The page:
New Chair to Focus on Inclusion, Equity Issues
Wednesday, February 20, 2008
Category: News > University > Academics and Administration
A $5 million gift to UC Berkeley will soon lead to the University of California's first multidisciplinary faculty chair aimed at studying equity and inclusion issues, campus officials announced yesterday.
The Robert D. Haas Chancellor's Chair in Equity and Inclusion is the first endowed faculty chair entirely under the chancellor's supervision, to be funded largely by a $3.5 million donation from the Levi Strauss Foundation.
An additional $1.5 million will come from the William and Flora Hewlett Foundation, which donated a record-breaking $113 million last September towards founding 100 new UC Berkeley faculty chairs, said campus spokesperson Jose Rodriguez.
Altogether, the money for the new chair position will fund the chairholder's salary, support graduate students and promote equity and inclusion research in disciplines like political science, public health and education policy, Rodriguez said.
Gibor Basri, who became the campus' first vice-chancellor for equity and inclusion last year, will work with the eventual chairholder.
"I hope it'll act as a catalyst to move not just the chair forward but ... the general effort to increase the amount and quality of diversity research on campus," Basri said.
Chancellor Robert Birgeneau will ultimately be responsible for appointing the chairholder, who could come from on or off-campus, Rodriguez said. Birgeneau would also determine the length of the chairholder's term, possibly rotating different faculty members in and out.
Rodriguez said the new chair stems from the Berkeley Diversity Research Initiative, a cross-disciplinary faculty effort that began studying multicultural societies in 2005.
The new chair is named after Robert D. Haas, a 1964 UC Berkeley alumnus who stepped down as chairperson from Levi Strauss & Co. in December, said Theresa Fay-Bustillos, executive director of the Levi Strauss Foundation. Haas promoted equity practices in the workplace, leading the anti-racism initiative Project Change, which earned him an award from President Bill Clinton in 1998. Robert Haas is the grandson of Walter Haas Sr., for whom the Haas School of Business is named.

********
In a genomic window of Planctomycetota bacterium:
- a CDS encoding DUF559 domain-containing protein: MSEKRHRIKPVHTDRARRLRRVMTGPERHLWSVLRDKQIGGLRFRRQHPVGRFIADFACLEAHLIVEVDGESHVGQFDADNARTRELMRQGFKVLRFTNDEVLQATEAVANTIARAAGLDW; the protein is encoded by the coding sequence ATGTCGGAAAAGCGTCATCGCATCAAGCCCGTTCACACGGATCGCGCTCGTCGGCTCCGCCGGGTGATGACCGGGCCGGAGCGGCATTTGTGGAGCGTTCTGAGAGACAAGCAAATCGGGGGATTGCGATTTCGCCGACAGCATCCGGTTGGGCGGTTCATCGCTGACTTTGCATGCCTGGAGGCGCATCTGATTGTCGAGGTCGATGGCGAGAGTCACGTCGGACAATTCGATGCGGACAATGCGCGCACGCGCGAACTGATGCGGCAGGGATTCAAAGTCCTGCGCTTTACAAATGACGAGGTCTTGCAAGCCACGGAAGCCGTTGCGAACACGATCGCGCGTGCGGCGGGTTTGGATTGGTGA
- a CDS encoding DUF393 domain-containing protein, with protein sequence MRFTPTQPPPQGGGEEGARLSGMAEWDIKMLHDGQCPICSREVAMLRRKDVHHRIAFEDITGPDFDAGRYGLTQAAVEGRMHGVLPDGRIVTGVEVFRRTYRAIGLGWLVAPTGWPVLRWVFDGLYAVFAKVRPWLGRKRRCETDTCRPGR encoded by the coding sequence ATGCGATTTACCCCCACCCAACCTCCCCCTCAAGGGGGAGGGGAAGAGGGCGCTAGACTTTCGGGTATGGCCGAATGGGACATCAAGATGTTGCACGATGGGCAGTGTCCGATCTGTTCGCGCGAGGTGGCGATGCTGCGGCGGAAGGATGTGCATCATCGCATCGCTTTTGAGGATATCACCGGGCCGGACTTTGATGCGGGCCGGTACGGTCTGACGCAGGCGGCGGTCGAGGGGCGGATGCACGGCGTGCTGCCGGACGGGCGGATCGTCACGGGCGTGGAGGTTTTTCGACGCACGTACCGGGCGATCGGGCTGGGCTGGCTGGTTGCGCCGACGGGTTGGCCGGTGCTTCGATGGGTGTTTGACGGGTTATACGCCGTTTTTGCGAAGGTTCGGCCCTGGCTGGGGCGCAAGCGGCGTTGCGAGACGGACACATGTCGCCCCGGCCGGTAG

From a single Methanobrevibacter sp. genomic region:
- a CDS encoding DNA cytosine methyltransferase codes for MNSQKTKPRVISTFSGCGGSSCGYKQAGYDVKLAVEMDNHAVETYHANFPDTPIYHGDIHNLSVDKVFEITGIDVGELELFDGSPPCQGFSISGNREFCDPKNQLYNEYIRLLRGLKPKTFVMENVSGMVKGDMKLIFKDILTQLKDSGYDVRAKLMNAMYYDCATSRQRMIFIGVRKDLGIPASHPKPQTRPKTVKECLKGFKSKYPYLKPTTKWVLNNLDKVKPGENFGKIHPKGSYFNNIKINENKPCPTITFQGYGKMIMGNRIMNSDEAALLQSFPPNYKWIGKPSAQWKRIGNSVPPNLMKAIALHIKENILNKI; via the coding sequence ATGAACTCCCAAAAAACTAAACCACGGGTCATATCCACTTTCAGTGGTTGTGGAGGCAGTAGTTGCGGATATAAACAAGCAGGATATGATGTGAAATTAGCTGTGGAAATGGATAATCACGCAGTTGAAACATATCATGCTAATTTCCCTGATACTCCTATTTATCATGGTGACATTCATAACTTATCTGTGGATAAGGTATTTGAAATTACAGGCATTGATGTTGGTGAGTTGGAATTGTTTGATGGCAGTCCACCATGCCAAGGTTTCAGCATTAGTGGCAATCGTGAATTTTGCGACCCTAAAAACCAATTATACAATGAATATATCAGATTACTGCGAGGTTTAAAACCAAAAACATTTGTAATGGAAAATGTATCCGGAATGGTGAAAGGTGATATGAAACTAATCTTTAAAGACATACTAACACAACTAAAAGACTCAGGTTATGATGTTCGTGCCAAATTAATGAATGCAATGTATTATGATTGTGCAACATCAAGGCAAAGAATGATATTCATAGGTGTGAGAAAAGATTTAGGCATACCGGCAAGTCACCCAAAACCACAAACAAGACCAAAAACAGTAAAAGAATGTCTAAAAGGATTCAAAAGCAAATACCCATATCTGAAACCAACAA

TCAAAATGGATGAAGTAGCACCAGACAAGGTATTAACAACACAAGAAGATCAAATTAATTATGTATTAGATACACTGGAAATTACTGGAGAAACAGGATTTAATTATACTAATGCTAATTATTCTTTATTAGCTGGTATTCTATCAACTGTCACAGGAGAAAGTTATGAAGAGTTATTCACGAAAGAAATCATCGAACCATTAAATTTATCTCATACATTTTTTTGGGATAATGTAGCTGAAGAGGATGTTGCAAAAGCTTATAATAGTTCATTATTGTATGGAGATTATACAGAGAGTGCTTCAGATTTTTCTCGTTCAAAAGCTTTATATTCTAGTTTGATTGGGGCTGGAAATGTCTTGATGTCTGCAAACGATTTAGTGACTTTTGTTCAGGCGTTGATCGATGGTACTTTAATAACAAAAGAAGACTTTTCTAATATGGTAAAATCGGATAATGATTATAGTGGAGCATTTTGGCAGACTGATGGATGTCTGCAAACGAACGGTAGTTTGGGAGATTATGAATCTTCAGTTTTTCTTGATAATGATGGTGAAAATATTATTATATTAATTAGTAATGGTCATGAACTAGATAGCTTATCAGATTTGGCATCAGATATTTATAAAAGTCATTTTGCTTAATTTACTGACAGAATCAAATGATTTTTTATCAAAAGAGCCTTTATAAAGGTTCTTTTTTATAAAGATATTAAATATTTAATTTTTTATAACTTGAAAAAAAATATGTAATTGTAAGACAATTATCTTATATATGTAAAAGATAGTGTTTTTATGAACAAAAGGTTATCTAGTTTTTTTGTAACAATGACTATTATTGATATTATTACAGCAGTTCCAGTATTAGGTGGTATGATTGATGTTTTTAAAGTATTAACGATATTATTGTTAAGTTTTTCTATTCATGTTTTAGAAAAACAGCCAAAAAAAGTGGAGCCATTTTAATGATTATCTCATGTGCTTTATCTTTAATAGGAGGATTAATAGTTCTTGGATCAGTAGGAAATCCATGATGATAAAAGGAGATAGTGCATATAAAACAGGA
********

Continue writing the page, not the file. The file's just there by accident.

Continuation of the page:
"We know that above all else, he was so proud of being a Cal grad and the university-we knew we had to do something that related to Cal," Fay-Bustillos said. "Bob ... focused his work on how do you create real change that happens today, not tomorrow."
Eric Brown, communications director for the Hewlett Foundation, said the new chair helps put UC Berkeley in a position to direct its intellectual resources toward social advancement.
"It's obviously an incredibly important goal, particularly in California, which has a diverse population and diverse student body," Brown said.
While the details of the new chair have yet to be finalized, Basri said he is looking forward to the results of what he called a "tremendous opportunity."
"(It) will hopefully act as a kind of nucleus for much more activity in this area," Basri said.
Stephanie M. Lee covers academics and administration. Contact her at [email protected]
Comments (0) »Comment Policy
The Daily Cal encourages readers to voice their opinions respectfully in regards to both the readers and writers of The Daily Californian. Comments are not pre-moderated, but may be removed if deemed to be in violation of this policy. Comments should remain on topic, concerning the article or blog post to which they are connected. Brevity is encouraged. Posting under a pseudonym is discouraged, but permitted. Click here to read the full comment policy.